Syria may sign Arab peace plan by Monday

Syria may sign Arab peace plan by Monday

Syria may sign Arab peace plan by Monday

Syrian schoolgirls hold national flags during a rally in support of regime in Damascus. AFP Photo

Qatar has information that Syrian President Bashar al-Assad will sign an Arab peace plan aimed at ending his crackdown on anti-government protests, al-Arabiya television reported yesterday, after the Arab League gave Damascus a deadline till Dec.21 to allow in observers.

Arabiya said Qatar’s foreign minister, Sheikh Hamad bin Jassim al-Thani had said he had information Assad would sign the plan, but gave no further details. Sheikh Hamad heads an Arab ministerial committee on Syria.

Meanwhile, the Omani minister responsible for foreign affairs said yesterday that the Arab League is “optimistic” that by today Syria will sign a proposal to send an observer mission to the restive country. “We are optimistic that Syria will join the Arab League and sign the protocol within the next 24 hours,” Yussef bin Alawi told reporters in Riyadh.

 The 22-member Arab bloc has been trying to persuade Damascus to accept observers to monitor the situation as part of a plan to end the bloodshed, Reuters reported. On November 27, the Arab bloc approved a raft of sanctions against Syria for failing to heed an ultimatum to admit observers. Earlier this month Syria finally said it would allow the mission, but laid down a number of conditions, including the lifting of sanctions. Alawi said the Arab League will meet Dec. 21 to discuss Syria. “If it doesn’t sign we will take decisions,” he added without elaborating. Qatari Prime Minister Sheikh Hamad bin Jassem Al-Thani said on Saturday that the meeting will be held in Cairo and accused Damascus of stalling on the Arab League proposal.

He warned that the League would take Syria to the U.N. Security Council if it persisted in refusing to admit observers to monitor the protection of civilians. Baghdad’s foreign minister will lead an Iraqi initiative to end months of unrest in Syria by holding talks with the Damascus regime, opposition groups and the Arab League, an Iraqi official said yesterday. “We had very positive discussions on Sunday with the secretary general of the Arab League, who supported our initiative alongside that of the Arab League in an effort to find a solution between the Syrians,” National Security Adviser Falah al-Fayadh told Agence France-Presse.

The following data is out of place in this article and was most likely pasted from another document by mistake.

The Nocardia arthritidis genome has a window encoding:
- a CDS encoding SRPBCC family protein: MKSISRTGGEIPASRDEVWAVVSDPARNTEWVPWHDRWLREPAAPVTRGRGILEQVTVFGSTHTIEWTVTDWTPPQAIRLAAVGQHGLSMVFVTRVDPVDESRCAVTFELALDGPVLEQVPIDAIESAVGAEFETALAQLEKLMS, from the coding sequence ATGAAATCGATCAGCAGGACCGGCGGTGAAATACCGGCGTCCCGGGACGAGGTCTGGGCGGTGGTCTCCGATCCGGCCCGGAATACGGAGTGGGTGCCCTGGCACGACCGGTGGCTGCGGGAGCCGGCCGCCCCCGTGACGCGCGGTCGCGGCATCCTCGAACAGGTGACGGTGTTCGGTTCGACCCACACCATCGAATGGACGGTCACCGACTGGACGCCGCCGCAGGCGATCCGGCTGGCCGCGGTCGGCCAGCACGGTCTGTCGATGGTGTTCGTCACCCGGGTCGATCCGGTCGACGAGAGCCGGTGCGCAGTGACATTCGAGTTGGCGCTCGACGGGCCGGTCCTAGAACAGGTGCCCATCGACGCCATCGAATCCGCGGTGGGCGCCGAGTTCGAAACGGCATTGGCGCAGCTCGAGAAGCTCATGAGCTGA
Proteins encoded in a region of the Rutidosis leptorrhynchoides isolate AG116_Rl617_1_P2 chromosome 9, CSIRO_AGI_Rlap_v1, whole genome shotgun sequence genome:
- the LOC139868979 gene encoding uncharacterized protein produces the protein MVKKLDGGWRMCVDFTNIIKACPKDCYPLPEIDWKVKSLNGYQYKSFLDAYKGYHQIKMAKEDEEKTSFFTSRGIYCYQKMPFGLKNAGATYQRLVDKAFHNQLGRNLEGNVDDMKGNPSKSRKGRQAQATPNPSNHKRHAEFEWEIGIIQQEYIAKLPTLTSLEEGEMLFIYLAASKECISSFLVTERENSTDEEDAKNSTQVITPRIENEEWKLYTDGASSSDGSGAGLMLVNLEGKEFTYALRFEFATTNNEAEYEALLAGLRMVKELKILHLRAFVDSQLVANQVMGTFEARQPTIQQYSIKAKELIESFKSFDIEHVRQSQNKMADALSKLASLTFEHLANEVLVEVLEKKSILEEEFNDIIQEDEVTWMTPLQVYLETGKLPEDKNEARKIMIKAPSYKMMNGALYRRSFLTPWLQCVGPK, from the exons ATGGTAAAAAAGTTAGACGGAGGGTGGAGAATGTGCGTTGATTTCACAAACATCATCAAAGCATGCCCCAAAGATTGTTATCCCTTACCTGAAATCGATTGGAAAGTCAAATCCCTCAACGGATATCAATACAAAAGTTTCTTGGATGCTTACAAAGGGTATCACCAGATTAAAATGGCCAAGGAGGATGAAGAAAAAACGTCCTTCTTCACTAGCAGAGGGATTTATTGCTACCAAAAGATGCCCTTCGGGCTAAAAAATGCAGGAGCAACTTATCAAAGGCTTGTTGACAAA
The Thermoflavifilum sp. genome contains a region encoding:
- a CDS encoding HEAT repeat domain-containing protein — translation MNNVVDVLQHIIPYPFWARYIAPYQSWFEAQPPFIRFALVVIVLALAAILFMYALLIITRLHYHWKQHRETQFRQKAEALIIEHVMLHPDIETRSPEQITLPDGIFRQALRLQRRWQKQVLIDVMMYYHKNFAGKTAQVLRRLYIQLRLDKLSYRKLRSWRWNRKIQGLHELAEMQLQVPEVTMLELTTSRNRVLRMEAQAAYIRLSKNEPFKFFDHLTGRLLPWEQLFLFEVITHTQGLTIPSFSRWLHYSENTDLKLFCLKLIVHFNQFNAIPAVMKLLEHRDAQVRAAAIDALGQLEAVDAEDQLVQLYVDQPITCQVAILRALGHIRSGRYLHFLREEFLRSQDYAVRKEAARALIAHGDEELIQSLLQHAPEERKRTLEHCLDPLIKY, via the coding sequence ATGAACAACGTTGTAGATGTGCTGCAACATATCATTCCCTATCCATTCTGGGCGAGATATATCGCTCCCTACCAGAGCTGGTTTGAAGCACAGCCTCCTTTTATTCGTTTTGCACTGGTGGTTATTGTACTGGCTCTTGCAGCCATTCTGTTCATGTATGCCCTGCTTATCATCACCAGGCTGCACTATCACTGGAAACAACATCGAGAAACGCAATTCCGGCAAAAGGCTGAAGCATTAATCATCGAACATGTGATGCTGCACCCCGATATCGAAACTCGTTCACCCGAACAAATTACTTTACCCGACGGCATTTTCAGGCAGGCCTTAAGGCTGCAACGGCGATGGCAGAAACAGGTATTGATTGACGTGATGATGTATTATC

“Our next step is to launch our initiative, and this task will be led by the foreign minister (Hoshyar Zebari) who will announce the details and mechanisms to the Arab League and the Syrian parties soon,” he said.

Armed clashes erupted in Syria yesterday, killing at least 14 civilians and six government troops in central and northern Syria, activists said, the latest sign that the nation’s uprising may be deteriorating into civil war, Associated Press reported. The British-based Syrian Observatory for Human Rights said an army officer was among the six soldiers killed in the town of Qusair in Homs province, near the border with Lebanon. Heavy gunbattles were also reported yesterday in several villages in the restive Jabal al-Zawiya region in the northern Idlib province near the Turkish border, where many defectors are believed to be operating.

The United Nations estimates that more than 5,000 people have been killed in the government crackdown on pro-democracy protests which erupted in mid-March.

Erdoğan: Syria is a dictatorship

ISTANBUL – Anatolia News Agency

“What is happening in Syria is a dictatorship exercise, and history never forgives dictators,” Turkish Prime Minister Recep Tayyip Erdoğan said during a joint press conference with Libya National Transition Council (NTC) head Mustafa Abdul Jalil in Istanbul Dec. 17. “People are being brutally killed in Syria now; these people are not the enemy but the real sons and daughters of Syria,” said Erdoğan. Speaking in the southeastern province of Şanlıurfa, Turkey’s Health Minister Recep Akdağ said he hoped the Syrian administration would allow Syrian people who needed medical help to enter Turkey.